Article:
Posted by havealittletalk on December 31, 2010
Here are a handful of snowflakes, courtesy of the NOAA Photo Library National Weather Service (NWS) Collection.
Image 890 of "Studies among the Snow Crystals ... " by Wilson Bentley, "The Snowflake Man." From Annual Summary of the "Monthly Weather Review" for 1902. Bentley was a bachelor farmer whose hobby was photographing snow flakes. ID# wea02098
Image 814 of "Studies among the Snow Crystals ... " by Wilson Bentley. ID# wea02094
Plate XIX of "Studies among the Snow Crystals ... " by Wilson Bentley. ID# wea02087
There are 24 similar plates at the site.
These next images are nearly a hundred years more recent. They are courtesy of the NOAA Environmental Visualization Laboratory. The first is from December 28,2010.
Air traffic was snarled across the country as the Christmas 2010 snow storm moved along with eastern seaboard. Signs that things are returning to normal are evident, though, in this true color image from the NASA MODIS satellite sensor taken on December 28, 2010. Clearly visible is the snow left on the ground after the storm, but it is also possible to see contrails from aircraft in the clouds surrounding the Delaware Bay between the New Jersey and Delaware-Maryland Peninsula. The contrails appear as wisps of white moving against the apparent flow of the clouds. Other interesting features in this image include the complete lack of snowfall on the island of Nantucket (far top right), along with the phytoplankton blooms off of the New England coast.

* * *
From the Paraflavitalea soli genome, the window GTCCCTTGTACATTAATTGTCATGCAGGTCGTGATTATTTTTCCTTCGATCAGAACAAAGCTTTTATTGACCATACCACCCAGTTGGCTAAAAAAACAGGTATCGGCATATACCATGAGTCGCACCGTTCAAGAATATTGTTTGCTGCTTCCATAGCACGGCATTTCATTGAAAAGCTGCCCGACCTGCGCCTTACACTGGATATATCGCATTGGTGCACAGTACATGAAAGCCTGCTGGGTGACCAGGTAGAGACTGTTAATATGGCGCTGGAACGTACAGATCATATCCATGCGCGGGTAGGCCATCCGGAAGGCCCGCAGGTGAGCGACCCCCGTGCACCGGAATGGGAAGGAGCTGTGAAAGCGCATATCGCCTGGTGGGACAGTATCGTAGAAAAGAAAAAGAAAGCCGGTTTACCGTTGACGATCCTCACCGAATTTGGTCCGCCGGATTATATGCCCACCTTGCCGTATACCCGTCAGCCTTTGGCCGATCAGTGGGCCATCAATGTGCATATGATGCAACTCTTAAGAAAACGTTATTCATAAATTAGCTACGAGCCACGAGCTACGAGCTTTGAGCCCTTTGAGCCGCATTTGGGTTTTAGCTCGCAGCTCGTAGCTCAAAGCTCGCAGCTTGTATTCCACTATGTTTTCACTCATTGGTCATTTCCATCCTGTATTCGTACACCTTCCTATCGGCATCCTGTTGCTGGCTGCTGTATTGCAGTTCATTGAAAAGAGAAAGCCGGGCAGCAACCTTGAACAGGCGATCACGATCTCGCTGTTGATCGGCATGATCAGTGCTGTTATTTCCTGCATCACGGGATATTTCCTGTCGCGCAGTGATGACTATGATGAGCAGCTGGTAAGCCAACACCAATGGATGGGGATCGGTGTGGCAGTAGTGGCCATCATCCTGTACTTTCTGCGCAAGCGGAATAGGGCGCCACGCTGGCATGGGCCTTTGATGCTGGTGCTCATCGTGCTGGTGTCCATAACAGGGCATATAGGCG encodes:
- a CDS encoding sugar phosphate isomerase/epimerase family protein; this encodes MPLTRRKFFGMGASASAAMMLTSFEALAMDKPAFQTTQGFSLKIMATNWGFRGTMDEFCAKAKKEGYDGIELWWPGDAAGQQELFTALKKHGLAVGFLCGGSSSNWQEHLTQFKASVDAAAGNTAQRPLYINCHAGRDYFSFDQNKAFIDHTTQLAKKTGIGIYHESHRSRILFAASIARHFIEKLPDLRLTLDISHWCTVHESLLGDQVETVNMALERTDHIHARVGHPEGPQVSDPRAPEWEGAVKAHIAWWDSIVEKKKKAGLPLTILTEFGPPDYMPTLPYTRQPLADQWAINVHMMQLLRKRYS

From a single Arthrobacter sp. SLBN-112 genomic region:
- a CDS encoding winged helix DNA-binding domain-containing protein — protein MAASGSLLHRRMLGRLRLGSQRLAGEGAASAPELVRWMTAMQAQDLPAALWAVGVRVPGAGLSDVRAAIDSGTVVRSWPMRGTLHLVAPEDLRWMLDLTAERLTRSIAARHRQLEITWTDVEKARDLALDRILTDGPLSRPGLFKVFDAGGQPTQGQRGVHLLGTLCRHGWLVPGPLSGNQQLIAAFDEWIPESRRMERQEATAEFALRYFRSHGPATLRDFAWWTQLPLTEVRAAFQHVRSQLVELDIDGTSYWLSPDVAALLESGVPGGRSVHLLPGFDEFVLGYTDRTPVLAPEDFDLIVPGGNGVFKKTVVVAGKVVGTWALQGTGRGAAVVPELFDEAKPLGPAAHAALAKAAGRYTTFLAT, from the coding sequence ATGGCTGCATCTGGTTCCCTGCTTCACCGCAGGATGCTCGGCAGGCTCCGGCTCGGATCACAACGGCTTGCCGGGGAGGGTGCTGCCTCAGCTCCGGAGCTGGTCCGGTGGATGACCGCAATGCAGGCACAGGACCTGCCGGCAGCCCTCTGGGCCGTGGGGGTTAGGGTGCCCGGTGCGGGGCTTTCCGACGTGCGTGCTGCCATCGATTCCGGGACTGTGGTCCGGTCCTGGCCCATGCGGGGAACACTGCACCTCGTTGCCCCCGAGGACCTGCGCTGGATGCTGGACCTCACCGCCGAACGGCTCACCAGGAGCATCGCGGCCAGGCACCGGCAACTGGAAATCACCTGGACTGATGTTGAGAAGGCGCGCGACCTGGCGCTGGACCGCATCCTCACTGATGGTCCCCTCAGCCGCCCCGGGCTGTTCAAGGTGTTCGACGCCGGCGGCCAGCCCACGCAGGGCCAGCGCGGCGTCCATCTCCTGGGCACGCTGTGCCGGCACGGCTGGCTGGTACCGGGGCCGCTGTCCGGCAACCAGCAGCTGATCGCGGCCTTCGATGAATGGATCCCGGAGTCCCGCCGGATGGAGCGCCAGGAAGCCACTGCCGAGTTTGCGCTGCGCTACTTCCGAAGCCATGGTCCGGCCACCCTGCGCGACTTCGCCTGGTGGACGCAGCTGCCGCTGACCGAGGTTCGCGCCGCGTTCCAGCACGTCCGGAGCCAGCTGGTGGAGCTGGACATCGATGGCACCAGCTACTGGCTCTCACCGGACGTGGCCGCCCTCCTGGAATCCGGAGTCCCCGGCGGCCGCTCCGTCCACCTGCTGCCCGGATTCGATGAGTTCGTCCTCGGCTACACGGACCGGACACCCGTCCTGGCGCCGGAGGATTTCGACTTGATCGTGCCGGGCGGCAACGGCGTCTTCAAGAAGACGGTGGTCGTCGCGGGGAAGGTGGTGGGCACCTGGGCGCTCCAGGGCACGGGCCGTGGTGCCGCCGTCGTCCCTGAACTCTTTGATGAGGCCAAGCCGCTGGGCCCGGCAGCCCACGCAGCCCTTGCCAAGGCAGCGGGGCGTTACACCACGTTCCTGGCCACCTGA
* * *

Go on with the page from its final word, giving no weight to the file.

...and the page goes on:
The next two are before and after the December 2010 Christmas storm. First, before, on December 24.
And after, on December 27.
A large winter storm system rolled across the Eastern U.S. Saturday through Monday from Georgia to New England. Though accumulations were minor in most regions, air traffic, especially into New England has been snarled during one of the busiest times of the year. The extent of the snow cover can be seen in this image from the GOES-East satellite, taken on December 27, 2010 at 1650Z. White can be seen covering much of North Carolina, the Delmarva Peninsula, and New Jersey. A large, unimpacted area is also visible in the Virginia through Pennsylvania areas. Remnants of the storm can be seen moving out to see near Nova Scotia. The cyclonic shape of the storm is indicative of the system's low pressure.